Awareness of how sleep is affected by age can help an individual understand why he or she feels tired during certain times of the day or has sleep difficulties. As a person ages, many changes in sleep occur. Research has demonstrated that older adults have shallower nocturnal sleep with more arousals, meaning that they are more easily awakened during the night. This is primarily due to the fact that older adults have less slow wave sleep. Also, older individuals generally have earlier habitual sleep and wake times. Although it is not clear at this point, it may be that the older adult’s circadian rhythm becomes disturbed, which affects sleep patterns. On the other hand, children, teens and young adults experience more and longer periods of slow wave sleep, which explains why it is often very difficult to wake a younger person. Also, the circadian rhythm may have a stronger influence on younger people, causing them to feel more tired or sleepy during certain parts of the day.
Nearly a hundred sleep disorders are classified into four categories. This section focuses on the most common problems such as:
- Sleep apnoea
- Periodic limb movement (Restless Leg Syndrome)
Insomnia is not generally considered a disorder; rather it is more of a symptom or complaint. Insomnia is characterized by both a lack of sleep and excessive worry about sleep disturbances. Common complaints given by individuals experiencing insomnia are:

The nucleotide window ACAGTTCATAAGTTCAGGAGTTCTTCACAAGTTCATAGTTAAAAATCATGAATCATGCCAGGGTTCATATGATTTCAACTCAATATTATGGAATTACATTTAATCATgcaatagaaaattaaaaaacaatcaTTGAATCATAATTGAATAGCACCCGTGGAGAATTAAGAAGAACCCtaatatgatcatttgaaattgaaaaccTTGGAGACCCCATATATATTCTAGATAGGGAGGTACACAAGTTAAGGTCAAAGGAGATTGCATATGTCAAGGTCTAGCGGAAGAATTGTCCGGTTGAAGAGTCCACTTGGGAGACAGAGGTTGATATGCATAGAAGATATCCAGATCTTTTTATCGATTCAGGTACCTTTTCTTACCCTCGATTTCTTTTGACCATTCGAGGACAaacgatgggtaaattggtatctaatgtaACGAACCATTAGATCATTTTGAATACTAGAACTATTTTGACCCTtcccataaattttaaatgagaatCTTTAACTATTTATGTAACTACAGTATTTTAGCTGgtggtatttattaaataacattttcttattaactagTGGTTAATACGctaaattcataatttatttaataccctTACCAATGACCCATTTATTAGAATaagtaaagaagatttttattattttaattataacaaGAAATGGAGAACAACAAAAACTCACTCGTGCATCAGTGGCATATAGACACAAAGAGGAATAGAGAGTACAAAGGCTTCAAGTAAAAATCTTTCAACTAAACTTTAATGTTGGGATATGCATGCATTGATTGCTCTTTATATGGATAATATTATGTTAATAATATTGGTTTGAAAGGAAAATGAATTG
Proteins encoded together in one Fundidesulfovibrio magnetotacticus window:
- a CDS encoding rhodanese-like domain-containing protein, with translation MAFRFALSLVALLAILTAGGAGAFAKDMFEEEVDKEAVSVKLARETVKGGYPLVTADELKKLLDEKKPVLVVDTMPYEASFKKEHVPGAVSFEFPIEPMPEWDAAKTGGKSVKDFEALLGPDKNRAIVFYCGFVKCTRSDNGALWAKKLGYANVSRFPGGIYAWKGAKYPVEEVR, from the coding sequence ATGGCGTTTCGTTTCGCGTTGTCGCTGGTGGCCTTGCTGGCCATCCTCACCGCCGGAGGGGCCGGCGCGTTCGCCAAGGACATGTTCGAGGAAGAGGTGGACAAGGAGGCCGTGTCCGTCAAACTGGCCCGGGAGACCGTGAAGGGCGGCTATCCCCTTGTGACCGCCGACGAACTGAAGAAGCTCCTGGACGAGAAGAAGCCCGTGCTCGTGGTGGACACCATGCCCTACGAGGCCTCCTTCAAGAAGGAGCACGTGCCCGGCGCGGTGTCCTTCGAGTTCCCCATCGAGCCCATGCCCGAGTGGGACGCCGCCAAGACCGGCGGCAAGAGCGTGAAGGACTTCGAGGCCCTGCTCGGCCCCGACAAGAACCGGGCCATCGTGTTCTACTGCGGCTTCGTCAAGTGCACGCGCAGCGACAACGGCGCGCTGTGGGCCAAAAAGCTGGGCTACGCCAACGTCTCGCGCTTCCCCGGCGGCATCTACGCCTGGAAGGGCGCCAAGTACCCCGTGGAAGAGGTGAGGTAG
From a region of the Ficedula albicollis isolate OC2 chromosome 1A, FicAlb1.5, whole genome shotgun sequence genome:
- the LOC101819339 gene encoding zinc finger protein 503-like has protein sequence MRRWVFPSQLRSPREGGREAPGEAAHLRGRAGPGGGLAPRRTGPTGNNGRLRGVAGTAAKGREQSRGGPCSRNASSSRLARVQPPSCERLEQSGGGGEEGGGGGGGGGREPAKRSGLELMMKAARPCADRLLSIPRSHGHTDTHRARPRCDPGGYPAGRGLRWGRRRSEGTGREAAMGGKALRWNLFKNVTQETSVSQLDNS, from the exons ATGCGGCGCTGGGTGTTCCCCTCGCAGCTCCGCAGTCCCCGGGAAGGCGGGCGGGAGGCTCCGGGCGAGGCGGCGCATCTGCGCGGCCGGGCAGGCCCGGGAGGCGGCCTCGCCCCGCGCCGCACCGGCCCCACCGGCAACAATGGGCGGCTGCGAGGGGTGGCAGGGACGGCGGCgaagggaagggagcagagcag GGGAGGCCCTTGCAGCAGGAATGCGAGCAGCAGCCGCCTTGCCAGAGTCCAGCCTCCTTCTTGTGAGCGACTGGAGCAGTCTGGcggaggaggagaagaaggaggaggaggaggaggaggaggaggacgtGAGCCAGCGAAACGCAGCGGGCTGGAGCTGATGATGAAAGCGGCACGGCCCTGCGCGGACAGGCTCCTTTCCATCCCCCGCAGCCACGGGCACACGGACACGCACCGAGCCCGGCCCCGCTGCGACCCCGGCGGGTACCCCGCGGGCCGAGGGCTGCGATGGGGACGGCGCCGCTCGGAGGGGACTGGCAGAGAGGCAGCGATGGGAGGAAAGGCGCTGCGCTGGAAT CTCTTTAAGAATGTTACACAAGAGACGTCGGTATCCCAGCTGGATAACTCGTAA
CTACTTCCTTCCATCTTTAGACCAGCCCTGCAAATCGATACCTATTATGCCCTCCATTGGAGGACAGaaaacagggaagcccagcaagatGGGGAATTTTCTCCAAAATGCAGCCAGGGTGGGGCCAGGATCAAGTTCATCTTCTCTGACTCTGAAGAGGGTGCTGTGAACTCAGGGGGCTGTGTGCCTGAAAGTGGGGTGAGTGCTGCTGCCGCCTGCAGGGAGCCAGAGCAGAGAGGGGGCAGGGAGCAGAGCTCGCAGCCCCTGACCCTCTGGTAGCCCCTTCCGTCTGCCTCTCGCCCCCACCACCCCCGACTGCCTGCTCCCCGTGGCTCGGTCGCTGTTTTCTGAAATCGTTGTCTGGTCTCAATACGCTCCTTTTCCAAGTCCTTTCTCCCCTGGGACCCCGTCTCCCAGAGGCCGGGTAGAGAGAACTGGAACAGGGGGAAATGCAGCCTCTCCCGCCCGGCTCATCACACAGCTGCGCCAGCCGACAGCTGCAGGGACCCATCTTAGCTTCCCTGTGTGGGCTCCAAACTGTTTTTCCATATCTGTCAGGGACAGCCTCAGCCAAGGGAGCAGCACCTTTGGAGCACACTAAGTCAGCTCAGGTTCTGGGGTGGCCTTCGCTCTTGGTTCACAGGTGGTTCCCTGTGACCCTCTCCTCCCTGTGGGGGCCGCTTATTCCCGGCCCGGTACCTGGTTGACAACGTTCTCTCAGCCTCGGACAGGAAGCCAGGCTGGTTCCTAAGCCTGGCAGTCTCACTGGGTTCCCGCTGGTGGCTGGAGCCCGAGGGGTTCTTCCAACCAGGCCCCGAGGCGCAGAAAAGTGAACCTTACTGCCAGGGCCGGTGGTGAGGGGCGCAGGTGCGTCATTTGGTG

- Difficulty falling asleep
- Difficulty staying asleep (many awakenings)
- Waking up too early
- Feeling anxious, worried, depressed or irritable, especially at bedtime
- Feeling physically or mentally tired during the day
- Daytime sleepiness
- Impaired concentration
- Impaired memory
|Types of insomnia||Causes|
|Transient insomnia: Lasting for only a few nights
Short-term insomnia: Two or four weeks of poor sleep
|Chronic insomnia: Poor sleep most nights and lasting a month or longer||
Sleep apnoea describes a condition in which breathing stops for brief periods throughout the night. Each pause in breathing typically lasts 10 to 20 seconds or longer in some cases. These pauses can occur 20 to 30 times an hour.
Sleep apnoea occurs when the muscles at the base of the throat relax, resulting in loud snoring and laboured breathing. When complete blockage of the airway occurs, breathing stops or is impaired so drastically that the individual is prevented from reaching the deeper stages of sleep, which results in extreme daytime drowsiness.
The most common symptoms are:
- Loud snoring
- Morning headaches
- Trouble staying awake during the day
- Memory or learning problems
- Feeling irritable/depressed
- Not being able to concentrate on work
- Dry throat when waking up
- Frequent urination at night
- Waking up sweating
|Types of sleep apnea||Causes|
|Obstructive Sleep Apnea: The upper airway can be obstructed by excess tissue in the airway (e.g., large tonsils, large tongue), and usually includes airway muscles relaxing and collapsing when asleep. Another site of obstruction can be the nasal passages.||
|Central Sleep Apnea: The central nervous system is not operating correctly.||
People with narcolepsy can fall asleep virtually any time (e.g., while working, talking, driving a car). These sleep attacks can last from 30 seconds to more than 30 minutes. Narcolepsy is a chronic disorder affecting the part of the brain where regulation of sleep and wakefulness take place. Narcolepsy can be thought of as an intrusion of REM sleep into the waking state. It causes a person to: